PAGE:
[Ir. Conmaicne Mara, Conmac's people of the sea; Iarchonnacht, western Connacht].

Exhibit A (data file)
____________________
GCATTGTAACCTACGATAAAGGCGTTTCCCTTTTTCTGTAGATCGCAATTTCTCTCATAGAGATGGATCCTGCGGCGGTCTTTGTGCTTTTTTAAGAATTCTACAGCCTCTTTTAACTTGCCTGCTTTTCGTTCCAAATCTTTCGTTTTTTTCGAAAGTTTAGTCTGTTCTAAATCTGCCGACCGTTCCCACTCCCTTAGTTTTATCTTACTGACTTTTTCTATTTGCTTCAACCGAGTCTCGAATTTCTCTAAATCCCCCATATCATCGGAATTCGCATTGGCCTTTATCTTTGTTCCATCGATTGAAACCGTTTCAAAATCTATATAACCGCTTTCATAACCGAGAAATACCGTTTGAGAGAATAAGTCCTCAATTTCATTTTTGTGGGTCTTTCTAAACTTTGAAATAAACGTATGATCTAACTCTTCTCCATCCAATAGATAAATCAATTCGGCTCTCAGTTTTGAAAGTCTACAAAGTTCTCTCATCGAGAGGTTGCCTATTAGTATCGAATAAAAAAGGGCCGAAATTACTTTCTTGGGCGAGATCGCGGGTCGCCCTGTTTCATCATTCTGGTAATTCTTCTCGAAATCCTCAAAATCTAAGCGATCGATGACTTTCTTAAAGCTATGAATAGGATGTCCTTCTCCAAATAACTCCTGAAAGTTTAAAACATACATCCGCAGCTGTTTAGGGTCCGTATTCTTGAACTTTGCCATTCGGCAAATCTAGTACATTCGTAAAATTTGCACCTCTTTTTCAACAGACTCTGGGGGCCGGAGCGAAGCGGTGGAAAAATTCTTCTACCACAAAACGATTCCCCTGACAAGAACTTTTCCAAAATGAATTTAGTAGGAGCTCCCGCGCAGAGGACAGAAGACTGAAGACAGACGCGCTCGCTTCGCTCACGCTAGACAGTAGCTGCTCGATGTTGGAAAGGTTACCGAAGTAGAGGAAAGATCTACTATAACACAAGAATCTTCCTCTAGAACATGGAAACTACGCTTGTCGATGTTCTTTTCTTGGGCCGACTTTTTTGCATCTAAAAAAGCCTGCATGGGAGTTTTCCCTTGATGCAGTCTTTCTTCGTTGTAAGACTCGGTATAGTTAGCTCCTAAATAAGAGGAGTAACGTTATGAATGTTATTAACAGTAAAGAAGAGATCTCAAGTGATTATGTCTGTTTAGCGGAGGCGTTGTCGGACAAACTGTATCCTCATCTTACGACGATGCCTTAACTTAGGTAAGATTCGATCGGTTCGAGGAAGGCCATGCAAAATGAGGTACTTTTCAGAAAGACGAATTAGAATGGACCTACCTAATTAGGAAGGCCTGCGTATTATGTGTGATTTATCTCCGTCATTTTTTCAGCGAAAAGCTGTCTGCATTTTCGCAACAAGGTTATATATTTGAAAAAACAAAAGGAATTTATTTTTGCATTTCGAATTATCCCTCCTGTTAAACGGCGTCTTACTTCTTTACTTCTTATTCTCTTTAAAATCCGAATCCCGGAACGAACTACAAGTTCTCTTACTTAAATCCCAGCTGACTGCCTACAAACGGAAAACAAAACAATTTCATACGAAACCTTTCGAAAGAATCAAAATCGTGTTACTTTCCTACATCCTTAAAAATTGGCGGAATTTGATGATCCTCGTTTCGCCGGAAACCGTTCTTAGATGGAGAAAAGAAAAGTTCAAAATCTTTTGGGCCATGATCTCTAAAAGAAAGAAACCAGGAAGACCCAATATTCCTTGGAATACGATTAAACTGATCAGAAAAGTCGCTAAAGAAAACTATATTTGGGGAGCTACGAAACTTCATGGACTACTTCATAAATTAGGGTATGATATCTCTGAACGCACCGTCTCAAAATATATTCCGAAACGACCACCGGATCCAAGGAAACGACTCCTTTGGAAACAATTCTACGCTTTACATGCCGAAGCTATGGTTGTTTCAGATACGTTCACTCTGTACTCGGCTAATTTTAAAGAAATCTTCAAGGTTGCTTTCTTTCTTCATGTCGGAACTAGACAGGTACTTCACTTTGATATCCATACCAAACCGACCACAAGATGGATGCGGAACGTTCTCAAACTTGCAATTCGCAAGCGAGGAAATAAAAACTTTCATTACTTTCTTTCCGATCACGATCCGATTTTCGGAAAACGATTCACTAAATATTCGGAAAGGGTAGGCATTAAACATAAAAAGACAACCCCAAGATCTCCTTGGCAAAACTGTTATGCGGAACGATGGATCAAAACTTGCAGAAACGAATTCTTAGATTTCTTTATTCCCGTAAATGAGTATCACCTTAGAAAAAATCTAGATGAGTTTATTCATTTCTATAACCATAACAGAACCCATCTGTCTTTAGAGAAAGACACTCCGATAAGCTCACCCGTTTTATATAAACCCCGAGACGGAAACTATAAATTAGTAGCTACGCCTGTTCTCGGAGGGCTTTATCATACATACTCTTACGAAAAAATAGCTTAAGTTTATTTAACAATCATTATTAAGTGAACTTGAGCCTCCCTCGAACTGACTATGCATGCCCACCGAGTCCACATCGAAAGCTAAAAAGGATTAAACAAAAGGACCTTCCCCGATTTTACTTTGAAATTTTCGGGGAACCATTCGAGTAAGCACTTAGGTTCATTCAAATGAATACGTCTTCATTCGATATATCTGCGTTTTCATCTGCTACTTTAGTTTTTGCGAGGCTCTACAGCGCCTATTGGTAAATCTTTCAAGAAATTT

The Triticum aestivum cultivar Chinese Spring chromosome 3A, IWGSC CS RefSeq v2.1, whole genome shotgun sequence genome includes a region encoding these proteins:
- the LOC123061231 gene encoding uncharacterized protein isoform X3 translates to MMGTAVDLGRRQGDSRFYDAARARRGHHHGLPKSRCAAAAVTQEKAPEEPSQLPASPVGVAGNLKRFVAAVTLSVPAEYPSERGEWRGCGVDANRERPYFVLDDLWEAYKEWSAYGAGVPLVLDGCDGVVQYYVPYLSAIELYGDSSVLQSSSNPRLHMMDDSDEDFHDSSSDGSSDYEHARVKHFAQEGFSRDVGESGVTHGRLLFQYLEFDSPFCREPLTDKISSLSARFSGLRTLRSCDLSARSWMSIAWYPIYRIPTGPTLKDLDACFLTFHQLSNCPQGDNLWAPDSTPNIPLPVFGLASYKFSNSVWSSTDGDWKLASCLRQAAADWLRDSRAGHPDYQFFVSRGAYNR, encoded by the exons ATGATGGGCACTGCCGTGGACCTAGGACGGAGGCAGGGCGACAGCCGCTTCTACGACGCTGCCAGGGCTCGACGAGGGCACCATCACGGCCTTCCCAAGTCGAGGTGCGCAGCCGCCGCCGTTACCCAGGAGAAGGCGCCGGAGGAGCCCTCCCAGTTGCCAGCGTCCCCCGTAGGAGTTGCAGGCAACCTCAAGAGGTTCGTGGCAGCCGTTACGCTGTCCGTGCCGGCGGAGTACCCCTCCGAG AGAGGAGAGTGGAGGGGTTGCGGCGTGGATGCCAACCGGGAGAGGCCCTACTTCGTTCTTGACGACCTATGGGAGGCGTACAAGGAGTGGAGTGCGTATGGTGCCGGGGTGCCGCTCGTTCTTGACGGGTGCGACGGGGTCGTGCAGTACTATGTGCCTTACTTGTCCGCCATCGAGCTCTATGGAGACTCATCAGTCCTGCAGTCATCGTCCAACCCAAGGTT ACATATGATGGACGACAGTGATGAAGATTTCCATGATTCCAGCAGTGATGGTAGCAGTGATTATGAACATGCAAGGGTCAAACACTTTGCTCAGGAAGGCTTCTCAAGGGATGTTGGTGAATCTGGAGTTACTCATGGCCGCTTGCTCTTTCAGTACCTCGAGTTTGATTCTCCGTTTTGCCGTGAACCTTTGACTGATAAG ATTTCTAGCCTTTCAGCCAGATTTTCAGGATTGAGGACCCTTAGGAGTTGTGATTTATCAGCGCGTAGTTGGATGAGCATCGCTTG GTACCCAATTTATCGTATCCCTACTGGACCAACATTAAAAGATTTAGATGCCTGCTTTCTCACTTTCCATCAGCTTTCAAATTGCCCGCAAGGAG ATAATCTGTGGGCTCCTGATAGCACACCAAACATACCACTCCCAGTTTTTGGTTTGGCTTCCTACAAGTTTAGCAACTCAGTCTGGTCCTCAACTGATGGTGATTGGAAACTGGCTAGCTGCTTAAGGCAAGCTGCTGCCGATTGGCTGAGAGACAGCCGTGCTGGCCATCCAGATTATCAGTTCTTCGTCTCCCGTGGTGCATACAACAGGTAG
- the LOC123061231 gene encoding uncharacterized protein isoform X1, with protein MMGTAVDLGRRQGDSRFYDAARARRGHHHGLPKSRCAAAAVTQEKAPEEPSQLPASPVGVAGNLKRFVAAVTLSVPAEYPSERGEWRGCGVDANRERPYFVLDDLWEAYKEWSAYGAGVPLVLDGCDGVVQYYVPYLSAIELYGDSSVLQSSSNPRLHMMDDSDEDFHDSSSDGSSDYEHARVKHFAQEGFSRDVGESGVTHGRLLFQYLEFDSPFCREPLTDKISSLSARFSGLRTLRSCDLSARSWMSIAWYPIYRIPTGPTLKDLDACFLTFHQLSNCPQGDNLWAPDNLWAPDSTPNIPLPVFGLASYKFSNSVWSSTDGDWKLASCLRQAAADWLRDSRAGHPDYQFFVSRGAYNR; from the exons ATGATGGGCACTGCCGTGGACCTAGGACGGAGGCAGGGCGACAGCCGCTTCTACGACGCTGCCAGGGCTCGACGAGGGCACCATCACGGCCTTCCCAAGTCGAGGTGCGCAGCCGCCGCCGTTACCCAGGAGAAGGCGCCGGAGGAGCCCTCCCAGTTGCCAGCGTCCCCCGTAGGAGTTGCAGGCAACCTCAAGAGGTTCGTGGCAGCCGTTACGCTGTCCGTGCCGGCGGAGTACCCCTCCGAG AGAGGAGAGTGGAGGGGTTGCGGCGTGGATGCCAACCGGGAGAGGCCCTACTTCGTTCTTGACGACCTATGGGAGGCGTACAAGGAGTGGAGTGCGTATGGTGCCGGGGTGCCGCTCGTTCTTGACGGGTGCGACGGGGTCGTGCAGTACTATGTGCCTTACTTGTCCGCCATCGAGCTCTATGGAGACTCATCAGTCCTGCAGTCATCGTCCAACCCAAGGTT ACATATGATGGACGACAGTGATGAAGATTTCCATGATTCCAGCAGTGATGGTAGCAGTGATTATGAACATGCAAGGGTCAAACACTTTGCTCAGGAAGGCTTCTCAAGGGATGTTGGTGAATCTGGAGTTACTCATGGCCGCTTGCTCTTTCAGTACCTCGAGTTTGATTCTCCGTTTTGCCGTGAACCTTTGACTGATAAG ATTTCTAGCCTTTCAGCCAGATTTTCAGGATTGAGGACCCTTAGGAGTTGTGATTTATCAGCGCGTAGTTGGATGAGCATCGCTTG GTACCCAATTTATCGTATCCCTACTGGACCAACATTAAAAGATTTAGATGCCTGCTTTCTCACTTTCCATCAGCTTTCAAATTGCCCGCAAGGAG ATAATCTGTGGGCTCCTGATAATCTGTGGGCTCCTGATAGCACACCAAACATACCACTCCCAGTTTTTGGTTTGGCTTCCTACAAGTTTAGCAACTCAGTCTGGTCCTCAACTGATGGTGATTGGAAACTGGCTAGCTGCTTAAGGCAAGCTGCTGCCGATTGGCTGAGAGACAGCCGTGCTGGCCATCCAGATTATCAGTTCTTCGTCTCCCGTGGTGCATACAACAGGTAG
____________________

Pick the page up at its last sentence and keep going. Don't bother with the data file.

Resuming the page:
A region of west Co. Galway, west of Lough Corrib; originally Connemara was roughly identical with the barony of Ballynahinch, but it is now reckoned informally to include portions of the barony of Moycullen to the east and Ross (‘Joyce's Country’) to the north. Because Connemara contains the largest surviving Gaeltacht [Irish-speaking community], many commentators have felt, rightly or wrongly, that the area is one of the most characteristic of traditional Irish culture. Despite exploitation by the tourist industry, Connemara remains a living reservoir of folk culture that has been tapped by many collectors. In the early 20th century James Berry (1842–1914) reshaped many of the narratives of Connemara, something in the manner of William Carleton; see G. M. Horgan (ed.), Tales of the West of Ireland (Dublin, 1964); see also Tim Robinson, Connemara (Galway, 1990).